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Gastroenterology. 2016 Jul;151(1):51-69.e14. doi: 10.1053/j.gastro.2016.04.006. Epub 2016 Apr 19.

The Toronto Consensus for the Treatment of Helicobacter pylori Infection in Adults.

Author information

Division of Gastroenterology, McGill University Health Centre, McGill University, Montreal, Quebec, Canada. Electronic address:
Guelph GI and Surgery Clinic, Guelph, Ontario, Canada; Division of Gastroenterology, McMaster University, Hamilton, Ontario, Canada.
Division of Gastroenterology, Department of Medicine, University of Alberta, Edmonton, Alberta, Canada.
Department of Epidemiology, University of Arkansas for Medical Sciences, Little Rock, Arkansas.
Gastroenterology Service, Hospital Universitario de la Princesa, Instituto de Investigación Sanitaria Princesa (IIS-IP) and Centro de Investigación Biomédica en Red de Enfermedades Hepáticas y Digestivas (CIBEREHD), Madrid, Spain.
Division of Gastroenterology, McMaster University, Hamilton, Ontario, Canada; Farncombe Family Digestive Health Research Institute, McMaster University, Hamilton, Ontario, Canada.
Division of Gastroenterology, Hepatology, and Nutrition, The Hospital for Sick Children, Departments of Paediatrics and Physiology, University of Toronto, Toronto, Ontario, Canada.
Kelowna General Hospital, Kelowna, British Columbia, Canada.



Helicobacter pylori infection is increasingly difficult to treat. The purpose of these consensus statements is to provide a review of the literature and specific, updated recommendations for eradication therapy in adults.


A systematic literature search identified studies on H pylori treatment. The quality of evidence and strength of recommendations were rated according to the Grading of Recommendation Assessment, Development and Evaluation (GRADE) approach. Statements were developed through an online platform, finalized, and voted on by an international working group of specialists chosen by the Canadian Association of Gastroenterology.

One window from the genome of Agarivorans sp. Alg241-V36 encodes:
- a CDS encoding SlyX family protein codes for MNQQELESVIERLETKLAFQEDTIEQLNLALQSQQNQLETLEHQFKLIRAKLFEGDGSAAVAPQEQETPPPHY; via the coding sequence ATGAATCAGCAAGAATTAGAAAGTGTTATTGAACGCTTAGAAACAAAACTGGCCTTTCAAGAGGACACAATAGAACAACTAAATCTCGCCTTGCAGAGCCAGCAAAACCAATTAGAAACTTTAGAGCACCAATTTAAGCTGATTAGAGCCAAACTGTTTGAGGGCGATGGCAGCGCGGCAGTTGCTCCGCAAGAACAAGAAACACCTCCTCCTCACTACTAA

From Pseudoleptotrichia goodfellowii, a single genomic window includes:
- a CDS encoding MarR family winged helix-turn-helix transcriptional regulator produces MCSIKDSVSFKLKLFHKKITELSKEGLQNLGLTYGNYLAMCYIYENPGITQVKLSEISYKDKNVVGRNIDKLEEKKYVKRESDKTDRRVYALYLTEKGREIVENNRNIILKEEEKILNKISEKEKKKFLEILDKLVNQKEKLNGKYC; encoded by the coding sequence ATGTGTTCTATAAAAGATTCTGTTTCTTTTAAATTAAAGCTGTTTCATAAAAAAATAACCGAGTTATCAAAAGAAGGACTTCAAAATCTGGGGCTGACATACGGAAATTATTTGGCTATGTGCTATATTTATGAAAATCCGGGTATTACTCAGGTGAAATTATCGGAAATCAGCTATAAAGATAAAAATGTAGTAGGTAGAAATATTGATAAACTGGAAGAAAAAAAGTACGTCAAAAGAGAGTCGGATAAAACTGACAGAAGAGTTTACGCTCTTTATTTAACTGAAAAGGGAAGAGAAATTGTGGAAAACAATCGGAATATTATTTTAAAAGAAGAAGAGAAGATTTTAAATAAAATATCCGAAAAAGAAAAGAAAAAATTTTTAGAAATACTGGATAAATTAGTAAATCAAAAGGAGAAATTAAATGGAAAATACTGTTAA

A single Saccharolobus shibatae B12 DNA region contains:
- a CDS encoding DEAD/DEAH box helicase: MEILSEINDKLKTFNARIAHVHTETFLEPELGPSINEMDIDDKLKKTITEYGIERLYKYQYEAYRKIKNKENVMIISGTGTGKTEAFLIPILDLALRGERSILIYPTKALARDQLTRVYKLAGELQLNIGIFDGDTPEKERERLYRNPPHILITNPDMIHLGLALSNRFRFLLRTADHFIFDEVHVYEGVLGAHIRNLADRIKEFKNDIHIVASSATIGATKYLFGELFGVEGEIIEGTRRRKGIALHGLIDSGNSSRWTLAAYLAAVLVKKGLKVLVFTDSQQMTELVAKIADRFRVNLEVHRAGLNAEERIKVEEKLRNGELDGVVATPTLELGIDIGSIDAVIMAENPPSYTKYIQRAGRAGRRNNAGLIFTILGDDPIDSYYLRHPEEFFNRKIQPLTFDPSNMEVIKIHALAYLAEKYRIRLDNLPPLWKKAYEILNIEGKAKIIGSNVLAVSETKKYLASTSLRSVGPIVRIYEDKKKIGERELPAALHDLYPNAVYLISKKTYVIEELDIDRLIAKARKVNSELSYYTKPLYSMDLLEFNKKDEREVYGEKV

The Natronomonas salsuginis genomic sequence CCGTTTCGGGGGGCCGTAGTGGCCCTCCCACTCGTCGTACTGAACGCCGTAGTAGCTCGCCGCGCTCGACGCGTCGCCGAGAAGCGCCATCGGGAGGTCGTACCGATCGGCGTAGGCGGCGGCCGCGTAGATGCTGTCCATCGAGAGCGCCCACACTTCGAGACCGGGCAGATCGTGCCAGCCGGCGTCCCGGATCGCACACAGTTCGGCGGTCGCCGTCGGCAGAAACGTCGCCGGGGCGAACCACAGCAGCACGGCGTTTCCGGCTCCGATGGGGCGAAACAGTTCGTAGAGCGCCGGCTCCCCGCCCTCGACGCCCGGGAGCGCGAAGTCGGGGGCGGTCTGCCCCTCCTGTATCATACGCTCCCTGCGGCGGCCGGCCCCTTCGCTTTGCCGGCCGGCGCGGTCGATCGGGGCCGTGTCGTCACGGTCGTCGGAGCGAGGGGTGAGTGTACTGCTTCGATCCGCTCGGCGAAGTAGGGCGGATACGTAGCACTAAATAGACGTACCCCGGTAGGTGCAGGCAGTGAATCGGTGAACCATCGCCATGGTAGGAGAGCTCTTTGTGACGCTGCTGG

Because of increasing failure of therapy, the consensus group strongly recommends that all H pylori eradication regimens now be given for 14 days. Recommended first-line strategies include concomitant nonbismuth quadruple therapy (proton pump inhibitor [PPI] + amoxicillin + metronidazole + clarithromycin [PAMC]) and traditional bismuth quadruple therapy (PPI + bismuth + metronidazole + tetracycline [PBMT]). PPI triple therapy (PPI + clarithromycin + either amoxicillin or metronidazole) is restricted to areas with known low clarithromycin resistance or high eradication success with these regimens. Recommended rescue therapies include PBMT and levofloxacin-containing therapy (PPI + amoxicillin + levofloxacin). Rifabutin regimens should be restricted to patients who have failed to respond to at least 3 prior options.


Optimal treatment of H pylori infection requires careful attention to local antibiotic resistance and eradication patterns. The quadruple therapies PAMC or PBMT should play a more prominent role in eradication of H pylori infection, and all treatments should be given for 14 days.


Amoxicillin; Bismuth; Clarithromycin; Eradication; Helicobacter pylori; Levofloxacin; Metronidazole; Proton Pump Inhibitor; Resistance; Rifabutin; Tetracycline

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